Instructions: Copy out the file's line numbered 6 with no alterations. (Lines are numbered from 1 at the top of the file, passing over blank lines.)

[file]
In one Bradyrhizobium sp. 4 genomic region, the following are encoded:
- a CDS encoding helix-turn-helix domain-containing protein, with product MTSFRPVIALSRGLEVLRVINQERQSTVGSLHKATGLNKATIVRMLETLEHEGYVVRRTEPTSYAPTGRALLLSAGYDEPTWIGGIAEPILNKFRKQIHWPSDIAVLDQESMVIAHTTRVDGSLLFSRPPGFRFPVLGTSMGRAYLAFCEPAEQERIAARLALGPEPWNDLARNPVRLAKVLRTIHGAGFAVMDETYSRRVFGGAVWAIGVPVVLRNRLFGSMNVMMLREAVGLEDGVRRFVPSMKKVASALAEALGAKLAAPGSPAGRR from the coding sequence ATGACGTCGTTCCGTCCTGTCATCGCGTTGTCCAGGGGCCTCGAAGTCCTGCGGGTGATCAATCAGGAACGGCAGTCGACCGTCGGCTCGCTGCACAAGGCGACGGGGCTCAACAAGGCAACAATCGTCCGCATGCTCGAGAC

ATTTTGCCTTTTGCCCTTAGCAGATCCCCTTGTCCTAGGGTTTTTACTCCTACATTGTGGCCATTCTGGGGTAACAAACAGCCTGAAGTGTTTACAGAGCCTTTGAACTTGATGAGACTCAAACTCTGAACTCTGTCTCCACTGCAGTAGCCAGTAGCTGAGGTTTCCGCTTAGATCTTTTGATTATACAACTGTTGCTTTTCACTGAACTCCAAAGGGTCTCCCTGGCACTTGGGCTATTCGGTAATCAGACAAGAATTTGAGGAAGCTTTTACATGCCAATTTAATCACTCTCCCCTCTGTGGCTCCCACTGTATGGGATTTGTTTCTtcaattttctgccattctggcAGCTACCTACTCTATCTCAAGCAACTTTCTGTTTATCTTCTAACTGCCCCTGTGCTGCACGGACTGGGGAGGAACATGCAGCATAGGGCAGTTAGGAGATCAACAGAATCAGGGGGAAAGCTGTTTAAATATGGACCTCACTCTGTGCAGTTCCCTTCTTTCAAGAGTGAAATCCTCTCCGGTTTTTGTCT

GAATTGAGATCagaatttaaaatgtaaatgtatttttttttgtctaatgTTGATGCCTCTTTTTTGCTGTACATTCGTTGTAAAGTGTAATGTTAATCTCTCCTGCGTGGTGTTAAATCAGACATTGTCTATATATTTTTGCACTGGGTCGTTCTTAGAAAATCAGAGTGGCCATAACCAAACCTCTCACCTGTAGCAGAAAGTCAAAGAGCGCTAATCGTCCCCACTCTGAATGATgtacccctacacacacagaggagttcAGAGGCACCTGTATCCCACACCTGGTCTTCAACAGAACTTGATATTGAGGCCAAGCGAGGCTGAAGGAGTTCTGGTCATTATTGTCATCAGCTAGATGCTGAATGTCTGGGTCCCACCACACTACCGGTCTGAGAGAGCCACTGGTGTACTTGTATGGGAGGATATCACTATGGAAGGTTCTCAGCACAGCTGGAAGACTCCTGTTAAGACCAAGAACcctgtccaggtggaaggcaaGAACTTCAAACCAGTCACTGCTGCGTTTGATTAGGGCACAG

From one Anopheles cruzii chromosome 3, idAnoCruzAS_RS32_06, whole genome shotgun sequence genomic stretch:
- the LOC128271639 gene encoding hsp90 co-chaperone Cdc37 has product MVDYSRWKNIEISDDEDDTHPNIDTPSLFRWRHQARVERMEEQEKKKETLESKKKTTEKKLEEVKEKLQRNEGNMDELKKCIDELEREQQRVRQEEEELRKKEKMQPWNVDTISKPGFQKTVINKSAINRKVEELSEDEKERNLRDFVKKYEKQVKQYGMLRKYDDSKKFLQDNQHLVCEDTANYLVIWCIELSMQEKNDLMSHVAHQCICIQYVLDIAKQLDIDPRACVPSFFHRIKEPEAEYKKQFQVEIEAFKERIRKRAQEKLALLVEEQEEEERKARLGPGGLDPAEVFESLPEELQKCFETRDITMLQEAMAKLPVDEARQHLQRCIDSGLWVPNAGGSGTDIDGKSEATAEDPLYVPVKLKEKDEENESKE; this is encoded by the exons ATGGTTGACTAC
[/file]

- the LOC128271639 gene encoding hsp90 co-chaperone Cdc37 has product MVDYSRWKNIEISDDEDDTHPNIDTPSLFRWRHQARVERMEEQEKKKETLESKKKTTEKKLEEVKEKLQRNEGNMDELKKCIDELEREQQRVRQEEEELRKKEKMQPWNVDTISKPGFQKTVINKSAINRKVEELSEDEKERNLRDFVKKYEKQVKQYGMLRKYDDSKKFLQDNQHLVCEDTANYLVIWCIELSMQEKNDLMSHVAHQCICIQYVLDIAKQLDIDPRACVPSFFHRIKEPEAEYKKQFQVEIEAFKERIRKRAQEKLALLVEEQEEEERKARLGPGGLDPAEVFESLPEELQKCFETRDITMLQEAMAKLPVDEARQHLQRCIDSGLWVPNAGGSGTDIDGKSEATAEDPLYVPVKLKEKDEENESKE; this is encoded by the exons ATGGTTGACTAC